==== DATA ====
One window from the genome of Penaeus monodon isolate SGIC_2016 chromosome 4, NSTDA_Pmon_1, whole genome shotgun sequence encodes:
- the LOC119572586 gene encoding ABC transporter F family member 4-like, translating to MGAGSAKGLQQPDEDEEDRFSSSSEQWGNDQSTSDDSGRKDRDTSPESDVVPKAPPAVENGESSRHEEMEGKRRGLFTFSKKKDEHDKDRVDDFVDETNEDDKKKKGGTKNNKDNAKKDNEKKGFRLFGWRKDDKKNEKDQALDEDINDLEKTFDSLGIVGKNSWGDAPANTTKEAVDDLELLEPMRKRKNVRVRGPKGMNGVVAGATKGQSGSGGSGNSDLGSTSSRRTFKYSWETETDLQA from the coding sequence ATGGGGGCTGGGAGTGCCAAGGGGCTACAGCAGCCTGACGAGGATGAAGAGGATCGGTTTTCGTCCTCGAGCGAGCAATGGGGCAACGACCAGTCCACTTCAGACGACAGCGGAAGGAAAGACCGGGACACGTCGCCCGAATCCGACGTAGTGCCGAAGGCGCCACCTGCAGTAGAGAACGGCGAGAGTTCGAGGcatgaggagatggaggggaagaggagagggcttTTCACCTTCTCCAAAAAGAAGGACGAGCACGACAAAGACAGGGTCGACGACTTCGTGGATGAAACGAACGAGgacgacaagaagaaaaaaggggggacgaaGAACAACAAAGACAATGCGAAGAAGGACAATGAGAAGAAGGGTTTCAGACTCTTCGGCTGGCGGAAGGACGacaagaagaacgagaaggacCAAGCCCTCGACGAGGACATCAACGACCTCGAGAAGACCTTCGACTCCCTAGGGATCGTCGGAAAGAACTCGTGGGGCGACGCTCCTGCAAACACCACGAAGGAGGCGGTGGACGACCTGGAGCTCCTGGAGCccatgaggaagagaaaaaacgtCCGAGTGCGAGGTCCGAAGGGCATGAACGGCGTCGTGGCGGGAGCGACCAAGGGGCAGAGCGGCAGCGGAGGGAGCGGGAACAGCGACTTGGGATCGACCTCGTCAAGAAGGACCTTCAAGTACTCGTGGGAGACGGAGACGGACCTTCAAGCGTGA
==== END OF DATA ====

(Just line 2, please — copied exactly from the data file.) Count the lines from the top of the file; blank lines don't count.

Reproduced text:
- the LOC119572586 gene encoding ABC transporter F family member 4-like, translating to MGAGSAKGLQQPDEDEEDRFSSSSEQWGNDQSTSDDSGRKDRDTSPESDVVPKAPPAVENGESSRHEEMEGKRRGLFTFSKKKDEHDKDRVDDFVDETNEDDKKKKGGTKNNKDNAKKDNEKKGFRLFGWRKDDKKNEKDQALDEDINDLEKTFDSLGIVGKNSWGDAPANTTKEAVDDLELLEPMRKRKNVRVRGPKGMNGVVAGATKGQSGSGGSGNSDLGSTSSRRTFKYSWETETDLQA from the coding sequence ATGGGGGCTGGGAGTGCCAAGGGGCTACAGCAGCCTGACGAGGATGAAGAGGATCGGTTTTCGTCCTCGAGCGAGCAATGGGGCAACGACCAGTCCACTTCAGACGACAGCGGAAGGAAAGACCGGGACACGTCGCCCGAATCCGACGTAGTGCCGAAGGCGCCACCTGCAGTAGAGAACGGCGAGAGTTCGAGGcatgaggagatggaggggaagaggagagggcttTTCACCTTCTCCAAAAAGAAGGACGAGCACGACAAAGACAGGGTCGACGACTTCGTGGATGAAACGAACGAGgacgacaagaagaaaaaaggggggacgaaGAACAACAAAGACAATGCGAAGAAGGACAATGAGAAGAAGGGTTTCAGACTCTTCGGCTGGCGGAAGGACGacaagaagaacgagaaggacCAAGCCCTCGACGAGGACATCAACGACCTCGAGAAGACCTTCGACTCCCTAGGGATCGTCGGAAAGAACTCGTGGGGCGACGCTCCTGCAAACACCACGAAGGAGGCGGTGGACGACCTGGAGCTCCTGGAGCccatgaggaagagaaaaaacgtCCGAGTGCGAGGTCCGAAGGGCATGAACGGCGTCGTGGCGGGAGCGACCAAGGGGCAGAGCGGCAGCGGAGGGAGCGGGAACAGCGACTTGGGATCGACCTCGTCAAGAAGGACCTTCAAGTACTCGTGGGAGACGGAGACGGACCTTCAAGCGTGA